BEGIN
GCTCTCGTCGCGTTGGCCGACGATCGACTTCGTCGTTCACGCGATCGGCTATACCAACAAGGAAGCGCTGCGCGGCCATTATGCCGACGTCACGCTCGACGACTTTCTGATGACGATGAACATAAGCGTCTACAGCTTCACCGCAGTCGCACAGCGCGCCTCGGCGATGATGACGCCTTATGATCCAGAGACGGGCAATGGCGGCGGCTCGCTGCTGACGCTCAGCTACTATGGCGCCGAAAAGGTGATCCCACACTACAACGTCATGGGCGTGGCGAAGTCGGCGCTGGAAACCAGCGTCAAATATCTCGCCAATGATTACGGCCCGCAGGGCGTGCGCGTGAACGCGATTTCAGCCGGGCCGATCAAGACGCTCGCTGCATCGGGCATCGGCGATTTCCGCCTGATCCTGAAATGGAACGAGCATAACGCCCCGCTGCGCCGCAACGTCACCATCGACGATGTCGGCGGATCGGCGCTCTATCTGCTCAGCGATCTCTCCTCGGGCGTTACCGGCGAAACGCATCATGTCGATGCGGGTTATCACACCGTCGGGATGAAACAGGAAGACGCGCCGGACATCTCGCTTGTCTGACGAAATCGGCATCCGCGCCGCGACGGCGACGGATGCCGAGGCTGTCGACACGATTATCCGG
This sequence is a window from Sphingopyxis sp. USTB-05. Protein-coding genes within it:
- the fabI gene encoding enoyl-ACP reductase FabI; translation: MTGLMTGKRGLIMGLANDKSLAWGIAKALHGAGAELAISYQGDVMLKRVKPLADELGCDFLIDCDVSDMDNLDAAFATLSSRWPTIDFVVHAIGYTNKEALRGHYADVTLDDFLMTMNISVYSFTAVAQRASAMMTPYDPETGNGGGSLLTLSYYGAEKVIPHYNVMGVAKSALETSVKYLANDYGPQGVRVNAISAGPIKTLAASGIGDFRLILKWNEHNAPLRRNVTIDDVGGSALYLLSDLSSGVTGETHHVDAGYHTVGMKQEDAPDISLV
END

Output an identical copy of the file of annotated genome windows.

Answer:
GCTCTCGTCGCGTTGGCCGACGATCGACTTCGTCGTTCACGCGATCGGCTATACCAACAAGGAAGCGCTGCGCGGCCATTATGCCGACGTCACGCTCGACGACTTTCTGATGACGATGAACATAAGCGTCTACAGCTTCACCGCAGTCGCACAGCGCGCCTCGGCGATGATGACGCCTTATGATCCAGAGACGGGCAATGGCGGCGGCTCGCTGCTGACGCTCAGCTACTATGGCGCCGAAAAGGTGATCCCACACTACAACGTCATGGGCGTGGCGAAGTCGGCGCTGGAAACCAGCGTCAAATATCTCGCCAATGATTACGGCCCGCAGGGCGTGCGCGTGAACGCGATTTCAGCCGGGCCGATCAAGACGCTCGCTGCATCGGGCATCGGCGATTTCCGCCTGATCCTGAAATGGAACGAGCATAACGCCCCGCTGCGCCGCAACGTCACCATCGACGATGTCGGCGGATCGGCGCTCTATCTGCTCAGCGATCTCTCCTCGGGCGTTACCGGCGAAACGCATCATGTCGATGCGGGTTATCACACCGTCGGGATGAAACAGGAAGACGCGCCGGACATCTCGCTTGTCTGACGAAATCGGCATCCGCGCCGCGACGGCGACGGATGCCGAGGCTGTCGACACGATTATCCGG
This sequence is a window from Sphingopyxis sp. USTB-05. Protein-coding genes within it:
- the fabI gene encoding enoyl-ACP reductase FabI; translation: MTGLMTGKRGLIMGLANDKSLAWGIAKALHGAGAELAISYQGDVMLKRVKPLADELGCDFLIDCDVSDMDNLDAAFATLSSRWPTIDFVVHAIGYTNKEALRGHYADVTLDDFLMTMNISVYSFTAVAQRASAMMTPYDPETGNGGGSLLTLSYYGAEKVIPHYNVMGVAKSALETSVKYLANDYGPQGVRVNAISAGPIKTLAASGIGDFRLILKWNEHNAPLRRNVTIDDVGGSALYLLSDLSSGVTGETHHVDAGYHTVGMKQEDAPDISLV